Last week, I watched a video from style expert Bridgette Raes on fashion psychology and closet personality types. I found the insights presented in the video so fascinating that I decided to address a blog post to this topic. I believe that many of you will also enjoy these concepts and may learn some things about yourselves through Bridgette’s wisdom.
Window to the Soul
During her eleven years of working as a stylist and spending time in hundreds of women’s closets, Bridgette Raes has encapsulated five main closet personality types. She strongly believes that our closets really “tell on us” as people and that how we dress, shop, and manage our wardrobes can be reflective of all parts of our lives. Whereas many people feel the eyes are windows to the soul, Bridgette considers the closet a window to our internal realities. In short, “messy closet, messy life.”
Before I delve into the five closet personality types and comment on them, I want to mention a few key points. First of all, most women fall into at least one of the types, if not several. The majority of us are a combination of two or more types.
There’s nothing wrong with having a closet personality type, as long as it’s managed at a healthy level. However, the extremes of each type can become problematic. But as with all things in life, awareness is the first step toward change. Once we’re aware of a way of being that isn’t working for us, we can decide upon and make any necessary adjustments to our behavior.
The Five Closet Personalities
Bridgette’s five closet personality types are:
- The Pauper
- The Hoarder
- The Sentimentalist
- The Devaluist
- The Identifier
Below, I will briefly describe each type and share my personal insights and experiences. While I don’t fit into all five types, I definitely know others who are prototypical examples of each category, and I’m sure you do, too.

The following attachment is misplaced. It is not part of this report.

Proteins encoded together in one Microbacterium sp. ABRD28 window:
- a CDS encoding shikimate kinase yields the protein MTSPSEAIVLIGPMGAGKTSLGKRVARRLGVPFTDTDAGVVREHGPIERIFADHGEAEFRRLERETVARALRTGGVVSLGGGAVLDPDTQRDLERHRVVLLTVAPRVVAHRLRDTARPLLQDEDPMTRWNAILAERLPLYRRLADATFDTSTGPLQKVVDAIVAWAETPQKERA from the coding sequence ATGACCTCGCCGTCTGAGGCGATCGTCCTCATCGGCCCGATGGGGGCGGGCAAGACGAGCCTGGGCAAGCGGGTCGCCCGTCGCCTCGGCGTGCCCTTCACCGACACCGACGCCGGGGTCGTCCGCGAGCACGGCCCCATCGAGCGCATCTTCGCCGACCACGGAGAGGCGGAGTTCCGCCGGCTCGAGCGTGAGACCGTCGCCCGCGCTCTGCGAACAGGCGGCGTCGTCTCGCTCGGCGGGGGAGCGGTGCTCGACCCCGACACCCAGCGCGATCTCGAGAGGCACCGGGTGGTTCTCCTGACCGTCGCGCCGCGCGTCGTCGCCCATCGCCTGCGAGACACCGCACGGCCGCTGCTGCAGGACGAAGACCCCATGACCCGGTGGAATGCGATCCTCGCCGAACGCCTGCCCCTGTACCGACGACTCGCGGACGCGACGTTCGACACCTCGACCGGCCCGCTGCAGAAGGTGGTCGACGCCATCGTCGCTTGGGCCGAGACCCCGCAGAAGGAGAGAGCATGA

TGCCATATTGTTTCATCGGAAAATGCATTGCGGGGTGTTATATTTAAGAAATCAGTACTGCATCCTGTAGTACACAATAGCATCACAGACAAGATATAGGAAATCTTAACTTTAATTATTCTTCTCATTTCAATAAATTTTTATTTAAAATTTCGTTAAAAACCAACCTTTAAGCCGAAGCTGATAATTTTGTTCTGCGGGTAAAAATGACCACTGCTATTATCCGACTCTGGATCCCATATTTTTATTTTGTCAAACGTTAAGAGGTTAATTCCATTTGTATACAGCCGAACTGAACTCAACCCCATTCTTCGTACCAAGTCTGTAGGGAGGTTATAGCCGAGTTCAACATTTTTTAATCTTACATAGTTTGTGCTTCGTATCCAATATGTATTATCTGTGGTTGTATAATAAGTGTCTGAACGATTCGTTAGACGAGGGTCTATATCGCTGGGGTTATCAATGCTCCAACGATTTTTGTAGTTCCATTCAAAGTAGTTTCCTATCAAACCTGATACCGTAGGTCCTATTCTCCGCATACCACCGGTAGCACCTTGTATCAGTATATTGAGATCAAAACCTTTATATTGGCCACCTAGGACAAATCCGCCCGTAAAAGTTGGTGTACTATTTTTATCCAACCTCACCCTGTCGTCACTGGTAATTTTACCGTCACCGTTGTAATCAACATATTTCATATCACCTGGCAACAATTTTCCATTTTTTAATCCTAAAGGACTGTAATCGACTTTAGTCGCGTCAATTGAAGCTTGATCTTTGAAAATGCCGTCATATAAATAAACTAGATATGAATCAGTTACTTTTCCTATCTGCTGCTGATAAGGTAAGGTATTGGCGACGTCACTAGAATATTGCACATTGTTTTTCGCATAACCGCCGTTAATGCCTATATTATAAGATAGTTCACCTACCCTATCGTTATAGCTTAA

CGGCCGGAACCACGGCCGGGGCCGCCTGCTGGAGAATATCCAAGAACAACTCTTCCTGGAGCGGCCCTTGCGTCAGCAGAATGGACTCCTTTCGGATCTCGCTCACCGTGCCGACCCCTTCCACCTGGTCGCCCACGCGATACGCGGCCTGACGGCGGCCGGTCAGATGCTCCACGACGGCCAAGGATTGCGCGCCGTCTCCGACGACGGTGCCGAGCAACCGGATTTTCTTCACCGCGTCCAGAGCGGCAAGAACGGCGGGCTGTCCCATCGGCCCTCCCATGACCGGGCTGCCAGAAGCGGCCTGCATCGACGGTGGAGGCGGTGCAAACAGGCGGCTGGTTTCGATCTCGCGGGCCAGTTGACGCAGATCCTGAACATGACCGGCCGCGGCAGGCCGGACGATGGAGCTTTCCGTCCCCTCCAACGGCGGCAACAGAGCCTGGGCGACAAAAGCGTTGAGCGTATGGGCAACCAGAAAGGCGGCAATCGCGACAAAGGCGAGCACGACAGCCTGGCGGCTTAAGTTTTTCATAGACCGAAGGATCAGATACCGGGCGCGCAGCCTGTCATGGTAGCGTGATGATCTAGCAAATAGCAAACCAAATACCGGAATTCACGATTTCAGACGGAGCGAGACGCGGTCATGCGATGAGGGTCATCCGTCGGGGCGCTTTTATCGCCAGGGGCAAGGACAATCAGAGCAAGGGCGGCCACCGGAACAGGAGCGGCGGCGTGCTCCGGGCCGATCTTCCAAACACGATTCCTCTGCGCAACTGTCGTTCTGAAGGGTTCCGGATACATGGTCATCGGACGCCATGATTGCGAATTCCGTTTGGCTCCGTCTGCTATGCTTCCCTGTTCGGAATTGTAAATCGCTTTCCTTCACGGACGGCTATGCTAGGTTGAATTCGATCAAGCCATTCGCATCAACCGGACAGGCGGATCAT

The Pauper is someone who tends to be “cheap,” not only with things in her life but also with herself. This woman is characterized by a ridiculously overstuffed closet filled with very inexpensive items, most of which were purchased on sale or were a “good deal.” The Pauper may or may not be on a limited budget and may even be quite wealthy, but will not buy expensive things. In fact, she is afraid of the prospect of purchasing expensive things and scoffs at the “quality over quantity” proposition.
Paupers tend not to have passionate relationships with any of their clothing. Instead of telling you what they like about a particular garment, they’ll brag about how little they paid for it or what a great deal it was. For these women, it’s all about the satisfaction of getting a deal. What they don’t realize, however, is that they actually waste a lot of money and don’t get good cost-per-wear out of what they own. Many of their “great deals” are rarely worn and weren’t even worth the small amount of money they paid for them.
I have definitely been guilty of Pauper behavior, particularly in regards to my frequent consignment store purchases in recent years. As longtime readers know, I adhered to the “quantity over quality” approach for years and was always looking for more, more, more. However, I am not a true Pauper personality type, as it was often more about the clothes themselves for me than the deal, and I also spent an inordinate amount of money tailoring the items I bought.
During my two-year stint as a wardrobe consultant, I came across my fair share of Pauper types. Such women had steadfast limits for how much they would spend on a garment and would never spend money to alter a $10 item (whereas I believe this can often be worthwhile, even if an item was given to me!).
This closet personality type is a much better fit for “yours truly”… Hoarders have a compulsion to want to amass and accumulate large quantities of items. The purchasing behavior is motivated by an internal need, and there is a psychological thrill associated with buying things. Hoarders are the type of women who find it extremely difficult to leave a store without buying something.
While hoarding behavior can verge into the pathological, as portrayed by the television show “Hoarders” and other similar programs, that’s not what Bridgette was referring to in her video. Rather, she was referring to textbook “shopaholics” just like me and many of you. In fact, she mentioned this blog as a resource for hoarder personality types who want to change their ways (also recommended were April Benson and Jill Chivers).
Of course, this is my primary closet personality type and has been for much of my life. Shopping has long been my main hobby and served as a means of stress relief, avoidance, self-esteem boost, loneliness abatement, and a whole host of other purposes.
For years, a large chunk of my time was occupied with shopping, outfit creation, managing my extremely large wardrobe, and planning future purchases. I continue to spend too much time on these activities, partially because I’m still working on finding alternate ways of meeting my psychological needs. But I can see a light at the end of the tunnel and am now much more able to leave stores empty-handed. I’m a recovering shopaholic and a recovering hoarder personality type!